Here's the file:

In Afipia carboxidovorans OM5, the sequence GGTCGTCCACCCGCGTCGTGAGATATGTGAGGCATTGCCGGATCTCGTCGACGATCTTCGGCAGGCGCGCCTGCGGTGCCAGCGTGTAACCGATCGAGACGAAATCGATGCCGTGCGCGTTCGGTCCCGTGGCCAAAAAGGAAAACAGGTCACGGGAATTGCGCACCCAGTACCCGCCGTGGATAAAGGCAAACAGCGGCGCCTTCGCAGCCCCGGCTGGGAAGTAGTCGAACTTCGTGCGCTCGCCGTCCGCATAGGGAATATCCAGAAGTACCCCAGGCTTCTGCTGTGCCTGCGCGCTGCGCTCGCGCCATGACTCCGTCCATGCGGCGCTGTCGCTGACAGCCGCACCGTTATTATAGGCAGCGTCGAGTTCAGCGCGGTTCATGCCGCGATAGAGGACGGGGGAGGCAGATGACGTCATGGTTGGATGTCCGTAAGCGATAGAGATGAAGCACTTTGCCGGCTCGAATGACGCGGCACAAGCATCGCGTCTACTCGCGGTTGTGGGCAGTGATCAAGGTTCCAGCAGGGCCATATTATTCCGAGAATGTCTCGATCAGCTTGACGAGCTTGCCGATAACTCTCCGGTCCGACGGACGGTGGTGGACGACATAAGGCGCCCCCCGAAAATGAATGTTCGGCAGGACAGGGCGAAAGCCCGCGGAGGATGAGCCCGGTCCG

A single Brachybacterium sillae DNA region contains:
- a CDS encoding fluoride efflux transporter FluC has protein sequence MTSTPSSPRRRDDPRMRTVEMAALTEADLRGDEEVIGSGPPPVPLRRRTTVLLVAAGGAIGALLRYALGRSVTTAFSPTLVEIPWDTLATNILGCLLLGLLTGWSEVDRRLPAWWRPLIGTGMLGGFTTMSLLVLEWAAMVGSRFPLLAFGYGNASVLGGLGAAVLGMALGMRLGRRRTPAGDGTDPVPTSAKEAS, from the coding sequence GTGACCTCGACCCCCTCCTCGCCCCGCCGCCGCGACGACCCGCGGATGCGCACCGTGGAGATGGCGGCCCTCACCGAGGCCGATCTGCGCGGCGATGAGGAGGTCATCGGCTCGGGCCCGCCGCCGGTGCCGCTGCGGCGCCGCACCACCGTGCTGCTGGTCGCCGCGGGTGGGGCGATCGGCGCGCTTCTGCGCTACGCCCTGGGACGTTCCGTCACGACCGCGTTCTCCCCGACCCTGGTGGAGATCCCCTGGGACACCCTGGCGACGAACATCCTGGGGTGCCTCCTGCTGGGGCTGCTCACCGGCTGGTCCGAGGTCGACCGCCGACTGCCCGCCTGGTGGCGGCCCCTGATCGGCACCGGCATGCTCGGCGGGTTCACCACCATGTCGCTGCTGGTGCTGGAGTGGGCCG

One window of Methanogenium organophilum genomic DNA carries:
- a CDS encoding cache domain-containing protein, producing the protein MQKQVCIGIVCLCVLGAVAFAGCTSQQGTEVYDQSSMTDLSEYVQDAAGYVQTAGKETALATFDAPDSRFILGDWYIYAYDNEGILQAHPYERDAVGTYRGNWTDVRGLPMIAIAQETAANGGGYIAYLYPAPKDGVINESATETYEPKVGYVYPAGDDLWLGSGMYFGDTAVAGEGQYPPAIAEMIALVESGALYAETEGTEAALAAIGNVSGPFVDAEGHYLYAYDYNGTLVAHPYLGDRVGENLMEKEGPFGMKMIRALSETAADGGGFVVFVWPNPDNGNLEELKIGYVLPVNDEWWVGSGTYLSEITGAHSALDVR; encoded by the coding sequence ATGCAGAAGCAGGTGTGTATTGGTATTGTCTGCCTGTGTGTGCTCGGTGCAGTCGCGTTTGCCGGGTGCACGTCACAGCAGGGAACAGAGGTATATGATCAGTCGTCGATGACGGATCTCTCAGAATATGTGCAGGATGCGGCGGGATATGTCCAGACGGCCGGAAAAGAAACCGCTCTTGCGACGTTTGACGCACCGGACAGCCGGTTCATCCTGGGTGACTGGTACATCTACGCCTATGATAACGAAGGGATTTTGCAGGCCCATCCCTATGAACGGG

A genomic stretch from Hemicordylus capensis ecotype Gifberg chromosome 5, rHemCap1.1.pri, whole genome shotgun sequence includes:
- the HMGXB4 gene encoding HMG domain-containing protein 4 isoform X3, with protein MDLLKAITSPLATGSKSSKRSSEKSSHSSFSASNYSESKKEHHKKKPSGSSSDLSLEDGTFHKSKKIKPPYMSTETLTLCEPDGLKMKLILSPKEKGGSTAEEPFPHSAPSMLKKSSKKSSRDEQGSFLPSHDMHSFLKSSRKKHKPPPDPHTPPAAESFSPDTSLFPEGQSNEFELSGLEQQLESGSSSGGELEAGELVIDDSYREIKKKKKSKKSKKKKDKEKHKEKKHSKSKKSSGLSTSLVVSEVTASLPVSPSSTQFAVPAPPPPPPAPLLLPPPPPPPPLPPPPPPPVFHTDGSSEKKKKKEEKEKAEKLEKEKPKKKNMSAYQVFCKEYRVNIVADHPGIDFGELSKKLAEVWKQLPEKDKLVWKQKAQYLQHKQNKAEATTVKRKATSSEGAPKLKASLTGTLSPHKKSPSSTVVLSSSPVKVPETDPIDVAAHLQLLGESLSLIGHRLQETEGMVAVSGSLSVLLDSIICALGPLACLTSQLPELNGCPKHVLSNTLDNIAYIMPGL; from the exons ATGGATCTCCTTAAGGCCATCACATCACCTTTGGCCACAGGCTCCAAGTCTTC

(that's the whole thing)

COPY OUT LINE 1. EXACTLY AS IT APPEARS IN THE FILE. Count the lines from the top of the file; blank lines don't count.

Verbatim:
In Afipia carboxidovorans OM5, the sequence GGTCGTCCACCCGCGTCGTGAGATATGTGAGGCATTGCCGGATCTCGTCGACGATCTTCGGCAGGCGCGCCTGCGGTGCCAGCGTGTAACCGATCGAGACGAAATCGATGCCGTGCGCGTTCGGTCCCGTGGCCAAAAAGGAAAACAGGTCACGGGAATTGCGCACCCAGTACCCGCCGTGGATAAAGGCAAACAGCGGCGCCTTCGCAGCCCCGGCTGGGAAGTAGTCGAACTTCGTGCGCTCGCCGTCCGCATAGGGAATATCCAGAAGTACCCCAGGCTTCTGCTGTGCCTGCGCGCTGCGCTCGCGCCATGACTCCGTCCATGCGGCGCTGTCGCTGACAGCCGCACCGTTATTATAGGCAGCGTCGAGTTCAGCGCGGTTCATGCCGCGATAGAGGACGGGGGAGGCAGATGACGTCATGGTTGGATGTCCGTAAGCGATAGAGATGAAGCACTTTGCCGGCTCGAATGACGCGGCACAAGCATCGCGTCTACTCGCGGTTGTGGGCAGTGATCAAGGTTCCAGCAGGGCCATATTATTCCGAGAATGTCTCGATCAGCTTGACGAGCTTGCCGATAACTCTCCGGTCCGACGGACGGTGGTGGACGACATAAGGCGCCCCCCGAAAATGAATGTTCGGCAGGACAGGGCGAAAGCCCGCGGAGGATGAGCCCGGTCCG